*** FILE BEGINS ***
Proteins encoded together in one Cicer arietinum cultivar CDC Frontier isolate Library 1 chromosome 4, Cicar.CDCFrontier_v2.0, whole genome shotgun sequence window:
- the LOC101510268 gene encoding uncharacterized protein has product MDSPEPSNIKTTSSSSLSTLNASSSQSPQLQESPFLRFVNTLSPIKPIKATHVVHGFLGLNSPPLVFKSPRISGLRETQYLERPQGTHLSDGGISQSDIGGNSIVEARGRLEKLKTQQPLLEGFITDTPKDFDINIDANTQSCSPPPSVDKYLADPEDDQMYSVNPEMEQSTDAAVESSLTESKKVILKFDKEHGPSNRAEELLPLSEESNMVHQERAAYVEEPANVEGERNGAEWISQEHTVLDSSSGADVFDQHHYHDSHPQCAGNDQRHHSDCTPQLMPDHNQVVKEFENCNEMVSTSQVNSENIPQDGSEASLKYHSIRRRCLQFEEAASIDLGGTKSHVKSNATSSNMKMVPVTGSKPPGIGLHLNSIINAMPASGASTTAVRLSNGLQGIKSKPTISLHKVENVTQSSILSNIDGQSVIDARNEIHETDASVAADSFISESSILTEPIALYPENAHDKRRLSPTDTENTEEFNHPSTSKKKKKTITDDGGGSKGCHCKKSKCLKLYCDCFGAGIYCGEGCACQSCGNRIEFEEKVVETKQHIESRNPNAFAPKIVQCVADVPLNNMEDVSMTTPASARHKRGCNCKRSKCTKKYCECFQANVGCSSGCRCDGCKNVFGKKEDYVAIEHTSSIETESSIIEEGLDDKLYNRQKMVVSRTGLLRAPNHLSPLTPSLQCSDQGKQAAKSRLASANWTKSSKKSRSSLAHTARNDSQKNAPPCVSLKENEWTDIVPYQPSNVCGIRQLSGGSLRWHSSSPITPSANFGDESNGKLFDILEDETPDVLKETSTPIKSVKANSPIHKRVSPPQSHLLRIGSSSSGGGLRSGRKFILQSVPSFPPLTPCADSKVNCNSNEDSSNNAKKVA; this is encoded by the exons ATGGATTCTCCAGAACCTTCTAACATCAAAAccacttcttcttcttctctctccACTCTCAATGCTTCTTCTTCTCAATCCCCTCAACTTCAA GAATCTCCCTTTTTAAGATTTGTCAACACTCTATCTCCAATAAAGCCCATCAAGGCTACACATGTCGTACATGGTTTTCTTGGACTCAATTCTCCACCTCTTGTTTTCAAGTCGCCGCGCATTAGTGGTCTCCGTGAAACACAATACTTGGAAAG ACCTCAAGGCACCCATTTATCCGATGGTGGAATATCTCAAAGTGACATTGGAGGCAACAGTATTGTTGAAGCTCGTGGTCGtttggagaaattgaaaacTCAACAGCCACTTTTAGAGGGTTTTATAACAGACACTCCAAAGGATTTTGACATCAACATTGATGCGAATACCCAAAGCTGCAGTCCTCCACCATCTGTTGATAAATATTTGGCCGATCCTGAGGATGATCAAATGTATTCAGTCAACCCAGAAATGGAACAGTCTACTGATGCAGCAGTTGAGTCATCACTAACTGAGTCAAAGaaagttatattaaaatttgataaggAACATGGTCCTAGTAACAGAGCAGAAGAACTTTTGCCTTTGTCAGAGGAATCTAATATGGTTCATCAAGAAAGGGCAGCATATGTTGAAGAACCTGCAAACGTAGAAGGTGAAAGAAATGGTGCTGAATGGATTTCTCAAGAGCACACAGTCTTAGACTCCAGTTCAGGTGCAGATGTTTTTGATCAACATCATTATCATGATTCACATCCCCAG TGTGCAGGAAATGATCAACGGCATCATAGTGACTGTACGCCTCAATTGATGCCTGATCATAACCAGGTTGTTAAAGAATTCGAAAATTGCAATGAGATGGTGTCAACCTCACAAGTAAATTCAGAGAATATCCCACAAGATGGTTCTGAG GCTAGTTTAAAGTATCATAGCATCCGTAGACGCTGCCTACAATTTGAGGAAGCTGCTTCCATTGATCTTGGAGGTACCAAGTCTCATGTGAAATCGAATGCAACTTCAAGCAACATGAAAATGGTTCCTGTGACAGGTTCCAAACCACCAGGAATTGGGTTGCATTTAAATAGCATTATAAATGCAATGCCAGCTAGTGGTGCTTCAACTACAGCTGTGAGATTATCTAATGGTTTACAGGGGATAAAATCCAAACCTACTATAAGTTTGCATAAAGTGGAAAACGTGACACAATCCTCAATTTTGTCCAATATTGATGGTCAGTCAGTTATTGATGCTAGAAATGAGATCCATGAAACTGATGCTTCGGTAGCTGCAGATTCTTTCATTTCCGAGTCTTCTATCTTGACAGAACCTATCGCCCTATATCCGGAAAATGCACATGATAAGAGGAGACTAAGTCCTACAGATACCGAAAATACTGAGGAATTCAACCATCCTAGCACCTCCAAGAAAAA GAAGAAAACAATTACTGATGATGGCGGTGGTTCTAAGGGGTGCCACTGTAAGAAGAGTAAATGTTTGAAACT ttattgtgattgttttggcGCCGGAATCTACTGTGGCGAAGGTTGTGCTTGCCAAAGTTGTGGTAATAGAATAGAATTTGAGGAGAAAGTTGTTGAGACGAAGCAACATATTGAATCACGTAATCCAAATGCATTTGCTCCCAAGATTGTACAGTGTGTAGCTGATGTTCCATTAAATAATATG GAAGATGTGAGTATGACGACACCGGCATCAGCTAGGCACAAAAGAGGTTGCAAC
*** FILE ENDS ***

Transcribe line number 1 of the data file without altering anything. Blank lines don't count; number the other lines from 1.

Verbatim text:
Proteins encoded together in one Cicer arietinum cultivar CDC Frontier isolate Library 1 chromosome 4, Cicar.CDCFrontier_v2.0, whole genome shotgun sequence window: